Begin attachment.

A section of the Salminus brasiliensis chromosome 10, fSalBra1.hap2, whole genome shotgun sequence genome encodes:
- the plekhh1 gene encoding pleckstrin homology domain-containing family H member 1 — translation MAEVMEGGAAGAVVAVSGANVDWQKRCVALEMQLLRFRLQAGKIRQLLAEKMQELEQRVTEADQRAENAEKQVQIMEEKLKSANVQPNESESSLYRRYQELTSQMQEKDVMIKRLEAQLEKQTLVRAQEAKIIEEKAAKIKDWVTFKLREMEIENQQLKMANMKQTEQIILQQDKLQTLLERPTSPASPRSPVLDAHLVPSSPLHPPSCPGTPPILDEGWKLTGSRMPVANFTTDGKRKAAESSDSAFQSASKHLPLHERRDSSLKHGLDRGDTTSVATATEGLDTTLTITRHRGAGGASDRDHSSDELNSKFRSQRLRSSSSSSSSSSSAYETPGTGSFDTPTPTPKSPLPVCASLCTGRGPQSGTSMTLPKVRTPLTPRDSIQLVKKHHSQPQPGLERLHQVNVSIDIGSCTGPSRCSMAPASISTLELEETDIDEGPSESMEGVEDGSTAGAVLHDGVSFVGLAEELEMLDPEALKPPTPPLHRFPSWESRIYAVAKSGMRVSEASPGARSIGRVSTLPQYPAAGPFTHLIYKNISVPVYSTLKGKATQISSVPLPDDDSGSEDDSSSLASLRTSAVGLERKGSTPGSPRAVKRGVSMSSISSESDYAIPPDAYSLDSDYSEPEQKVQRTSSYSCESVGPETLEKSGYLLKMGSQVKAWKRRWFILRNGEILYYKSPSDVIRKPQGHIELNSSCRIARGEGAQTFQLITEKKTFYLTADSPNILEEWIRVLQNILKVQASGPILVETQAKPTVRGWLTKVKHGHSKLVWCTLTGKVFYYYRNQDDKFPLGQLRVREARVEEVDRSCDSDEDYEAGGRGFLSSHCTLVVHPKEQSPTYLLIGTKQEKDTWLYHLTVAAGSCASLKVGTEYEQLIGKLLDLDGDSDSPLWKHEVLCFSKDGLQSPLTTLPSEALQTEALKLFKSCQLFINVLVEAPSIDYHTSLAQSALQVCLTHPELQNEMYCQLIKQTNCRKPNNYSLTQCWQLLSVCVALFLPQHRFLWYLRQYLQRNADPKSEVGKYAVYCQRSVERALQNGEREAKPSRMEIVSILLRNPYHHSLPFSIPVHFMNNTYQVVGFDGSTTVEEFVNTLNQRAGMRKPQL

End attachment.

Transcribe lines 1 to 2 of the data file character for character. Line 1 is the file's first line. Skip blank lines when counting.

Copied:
A section of the Salminus brasiliensis chromosome 10, fSalBra1.hap2, whole genome shotgun sequence genome encodes:
- the plekhh1 gene encoding pleckstrin homology domain-containing family H member 1 — translation MAEVMEGGAAGAVVAVSGANVDWQKRCVALEMQLLRFRLQAGKIRQLLAEKMQELEQRVTEADQRAENAEKQVQIMEEKLKSANVQPNESESSLYRRYQELTSQMQEKDVMIKRLEAQLEKQTLVRAQEAKIIEEKAAKIKDWVTFKLREMEIENQQLKMANMKQTEQIILQQDKLQTLLERPTSPASPRSPVLDAHLVPSSPLHPPSCPGTPPILDEGWKLTGSRMPVANFTTDGKRKAAESSDSAFQSASKHLPLHERRDSSLKHGLDRGDTTSVATATEGLDTTLTITRHRGAGGASDRDHSSDELNSKFRSQRLRSSSSSSSSSSSAYETPGTGSFDTPTPTPKSPLPVCASLCTGRGPQSGTSMTLPKVRTPLTPRDSIQLVKKHHSQPQPGLERLHQVNVSIDIGSCTGPSRCSMAPASISTLELEETDIDEGPSESMEGVEDGSTAGAVLHDGVSFVGLAEELEMLDPEALKPPTPPLHRFPSWESRIYAVAKSGMRVSEASPGARSIGRVSTLPQYPAAGPFTHLIYKNISVPVYSTLKGKATQISSVPLPDDDSGSEDDSSSLASLRTSAVGLERKGSTPGSPRAVKRGVSMSSISSESDYAIPPDAYSLDSDYSEPEQKVQRTSSYSCESVGPETLEKSGYLLKMGSQVKAWKRRWFILRNGEILYYKSPSDVIRKPQGHIELNSSCRIARGEGAQTFQLITEKKTFYLTADSPNILEEWIRVLQNILKVQASGPILVETQAKPTVRGWLTKVKHGHSKLVWCTLTGKVFYYYRNQDDKFPLGQLRVREARVEEVDRSCDSDEDYEAGGRGFLSSHCTLVVHPKEQSPTYLLIGTKQEKDTWLYHLTVAAGSCASLKVGTEYEQLIGKLLDLDGDSDSPLWKHEVLCFSKDGLQSPLTTLPSEALQTEALKLFKSCQLFINVLVEAPSIDYHTSLAQSALQVCLTHPELQNEMYCQLIKQTNCRKPNNYSLTQCWQLLSVCVALFLPQHRFLWYLRQYLQRNADPKSEVGKYAVYCQRSVERALQNGEREAKPSRMEIVSILLRNPYHHSLPFSIPVHFMNNTYQVVGFDGSTTVEEFVNTLNQRAGMRKPQL